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Eggs In Every Basket - Gardening 2013

radish seedlings

Unlike 2012, and 2011, and 2010, we have no garden plans this year.

We certainly have lots of seeds and lots of seedlings and lots of perennial edibles. But instead of a predestined place, our strategy seems to be "this plant will die if it doesn't go in the ground now, better build a bed!"

So it was with the hoophouse - we invited people over for a build and later decided we should actually use the thing. We layered soil and peat moss over cardboard and planted cold-hearty vegetables.

Then strawberries were available at City Folk's Farm Shop. Oooh! We want to grow those but where to put them? Hoophouse sounds good and perhaps the plastic will protect the sweet berries from hungry rodents and birds.

Same with the potatoes and onions. The time to plant came upon us and we quickly put together the first pieces of a keyhole garden for family vegetables.

The placement of the orchard, in a sunny, well-drained location toward the rear of the property, was set in our minds a few months ago. We planted there in rows for lack of a better idea. We hope to eventually put in alley crops and understory edibles ala Restoration Agriculture. If the deer ravage the back orchard, we're raising three fruit trees in the chicken yard for insurance.

So far, we've double dug planting holes, tilled beds, built a hugelkultur pile (more on that later), built a raised bed for root vegetables, and made many lasagna-style beds including Lil's garden pictured below. Our soil building materials included straw, Price Organics premium soil blend, and Zoo Brew from City Folk's Farm Shop, peat moss from the big box hardware store, and composted leaves and rabbit poo salvaged from yards.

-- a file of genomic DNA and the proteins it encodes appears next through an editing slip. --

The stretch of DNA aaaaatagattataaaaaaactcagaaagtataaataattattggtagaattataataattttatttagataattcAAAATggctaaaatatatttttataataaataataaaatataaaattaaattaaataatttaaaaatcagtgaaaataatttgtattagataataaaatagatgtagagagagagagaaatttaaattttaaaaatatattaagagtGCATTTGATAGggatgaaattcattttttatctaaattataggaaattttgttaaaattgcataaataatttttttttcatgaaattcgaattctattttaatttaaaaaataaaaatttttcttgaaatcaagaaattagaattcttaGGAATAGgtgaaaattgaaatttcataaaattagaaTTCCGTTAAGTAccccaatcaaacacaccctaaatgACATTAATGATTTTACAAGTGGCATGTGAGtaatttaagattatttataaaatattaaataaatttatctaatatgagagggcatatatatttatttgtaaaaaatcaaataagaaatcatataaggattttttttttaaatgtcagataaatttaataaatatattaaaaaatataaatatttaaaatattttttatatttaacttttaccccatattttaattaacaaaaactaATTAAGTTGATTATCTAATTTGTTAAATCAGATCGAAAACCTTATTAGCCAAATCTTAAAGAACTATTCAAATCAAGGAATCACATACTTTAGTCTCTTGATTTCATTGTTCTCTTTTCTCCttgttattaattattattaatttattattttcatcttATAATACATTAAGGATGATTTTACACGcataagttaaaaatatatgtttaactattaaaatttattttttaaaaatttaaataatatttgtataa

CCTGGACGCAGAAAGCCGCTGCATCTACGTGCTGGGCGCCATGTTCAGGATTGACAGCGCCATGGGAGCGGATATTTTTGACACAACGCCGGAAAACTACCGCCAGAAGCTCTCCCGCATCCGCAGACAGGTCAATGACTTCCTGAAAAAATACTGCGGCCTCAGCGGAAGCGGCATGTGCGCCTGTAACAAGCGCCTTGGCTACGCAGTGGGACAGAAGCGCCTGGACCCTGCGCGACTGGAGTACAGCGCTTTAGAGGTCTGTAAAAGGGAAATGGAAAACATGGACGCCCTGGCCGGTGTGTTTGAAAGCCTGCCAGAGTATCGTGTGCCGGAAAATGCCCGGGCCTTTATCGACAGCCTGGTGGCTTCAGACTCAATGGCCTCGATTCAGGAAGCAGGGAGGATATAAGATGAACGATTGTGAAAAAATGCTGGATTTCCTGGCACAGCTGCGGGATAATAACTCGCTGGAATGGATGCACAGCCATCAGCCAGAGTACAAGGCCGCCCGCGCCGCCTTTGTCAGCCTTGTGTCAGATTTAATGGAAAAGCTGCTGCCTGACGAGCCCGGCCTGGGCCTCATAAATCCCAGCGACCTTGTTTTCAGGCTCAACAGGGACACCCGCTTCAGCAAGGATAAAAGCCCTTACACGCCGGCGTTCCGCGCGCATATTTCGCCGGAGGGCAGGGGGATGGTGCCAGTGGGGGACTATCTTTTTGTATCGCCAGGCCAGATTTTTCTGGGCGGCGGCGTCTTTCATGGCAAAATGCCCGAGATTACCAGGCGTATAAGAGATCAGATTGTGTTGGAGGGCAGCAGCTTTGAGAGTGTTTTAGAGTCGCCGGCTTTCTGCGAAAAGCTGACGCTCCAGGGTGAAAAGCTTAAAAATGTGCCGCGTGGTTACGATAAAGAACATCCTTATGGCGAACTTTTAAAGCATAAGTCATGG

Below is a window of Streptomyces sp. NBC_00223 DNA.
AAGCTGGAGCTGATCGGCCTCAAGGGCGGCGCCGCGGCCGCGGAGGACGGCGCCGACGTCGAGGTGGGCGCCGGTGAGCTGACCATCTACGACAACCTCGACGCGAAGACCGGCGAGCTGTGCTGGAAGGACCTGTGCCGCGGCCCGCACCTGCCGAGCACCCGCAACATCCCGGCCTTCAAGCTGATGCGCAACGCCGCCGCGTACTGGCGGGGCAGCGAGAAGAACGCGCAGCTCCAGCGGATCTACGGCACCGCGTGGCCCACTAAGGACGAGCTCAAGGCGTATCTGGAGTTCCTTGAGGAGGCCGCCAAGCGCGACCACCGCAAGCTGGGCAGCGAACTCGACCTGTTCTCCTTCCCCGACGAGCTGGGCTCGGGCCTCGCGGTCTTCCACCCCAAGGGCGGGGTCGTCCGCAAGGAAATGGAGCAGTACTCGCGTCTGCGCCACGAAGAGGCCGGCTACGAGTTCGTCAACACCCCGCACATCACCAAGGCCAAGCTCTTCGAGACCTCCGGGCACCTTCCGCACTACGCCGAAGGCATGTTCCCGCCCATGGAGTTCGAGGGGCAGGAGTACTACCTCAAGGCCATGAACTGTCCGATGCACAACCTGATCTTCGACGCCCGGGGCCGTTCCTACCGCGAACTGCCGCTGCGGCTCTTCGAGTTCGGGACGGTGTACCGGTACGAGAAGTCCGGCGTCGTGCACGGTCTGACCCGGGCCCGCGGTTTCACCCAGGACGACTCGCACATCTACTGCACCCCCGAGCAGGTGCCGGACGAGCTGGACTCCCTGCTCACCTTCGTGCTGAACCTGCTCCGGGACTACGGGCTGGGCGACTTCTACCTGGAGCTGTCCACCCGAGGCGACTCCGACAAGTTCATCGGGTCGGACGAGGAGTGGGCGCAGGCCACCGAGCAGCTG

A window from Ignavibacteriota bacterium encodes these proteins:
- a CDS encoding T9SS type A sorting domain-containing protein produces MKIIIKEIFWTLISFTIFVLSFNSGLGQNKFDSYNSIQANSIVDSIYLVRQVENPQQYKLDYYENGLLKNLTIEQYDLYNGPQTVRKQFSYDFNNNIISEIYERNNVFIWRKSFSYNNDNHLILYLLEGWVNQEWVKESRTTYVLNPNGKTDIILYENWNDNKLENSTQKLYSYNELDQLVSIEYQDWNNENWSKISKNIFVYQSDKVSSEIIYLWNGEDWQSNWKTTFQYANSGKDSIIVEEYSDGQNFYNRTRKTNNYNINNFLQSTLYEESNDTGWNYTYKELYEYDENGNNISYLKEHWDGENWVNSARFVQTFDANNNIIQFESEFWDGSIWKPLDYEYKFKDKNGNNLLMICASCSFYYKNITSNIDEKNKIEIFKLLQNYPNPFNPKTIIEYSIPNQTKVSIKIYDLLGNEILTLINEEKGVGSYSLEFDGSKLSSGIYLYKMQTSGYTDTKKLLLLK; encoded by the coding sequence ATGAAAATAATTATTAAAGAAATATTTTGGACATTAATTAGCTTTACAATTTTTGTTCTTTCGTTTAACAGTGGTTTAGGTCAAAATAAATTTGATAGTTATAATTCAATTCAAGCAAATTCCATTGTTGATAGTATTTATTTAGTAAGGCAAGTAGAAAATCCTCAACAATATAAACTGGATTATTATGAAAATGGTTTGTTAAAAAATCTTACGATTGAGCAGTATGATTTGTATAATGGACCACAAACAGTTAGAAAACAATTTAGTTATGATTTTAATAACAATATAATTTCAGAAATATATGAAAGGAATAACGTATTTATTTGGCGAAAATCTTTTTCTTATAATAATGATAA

child keyhole garden

Garden Goals

Though we don't have a pretty plan, we do have a clear set of long-term goals:

1) Convert lawn to growing edible, habitat, or ornamental plants

2) Choose perennial and native varieties wherever possible

3) Plant a diversity of species in a diversity of growing spaces

4) Co-exist with the natural environment including remediating low areas to more wetland-like habitat

5) Garden with ecological and permaculture principles in mind

6) Save seeds for economy, biodiversity, and micro-climate adapatation

Ultimately, we want to provide our family with a sustainable, year-round food supply and welcome others to learn from the example gardens we create.

Consequences of Experimental Gardening

This seemingly haphazard way of planting may or may not work out for us. Certainly some plants will thrive while others may not be so lucky. Our gardening eyes may be bigger than our stomachs in terms of how many beds we can feasibly plant with the time and resources we have.

But at the end of the year, I expect we will have learned a lot about what works in the conditions we have. The eggs-in-every-basket strategy to building beds and planting over a hundred varieties of edibles will be a sort of instant natural selection. Perhaps we'll learn that deer prefer the branches of apple trees to pear trees. Or that strawberries don't receive enough pollination to fruit in the hoop house. Or that no one but humans likes collard greens.

It's all too early to tell now. Having the patience to wait and see which eggs hatch is one of the life lessons of gardening.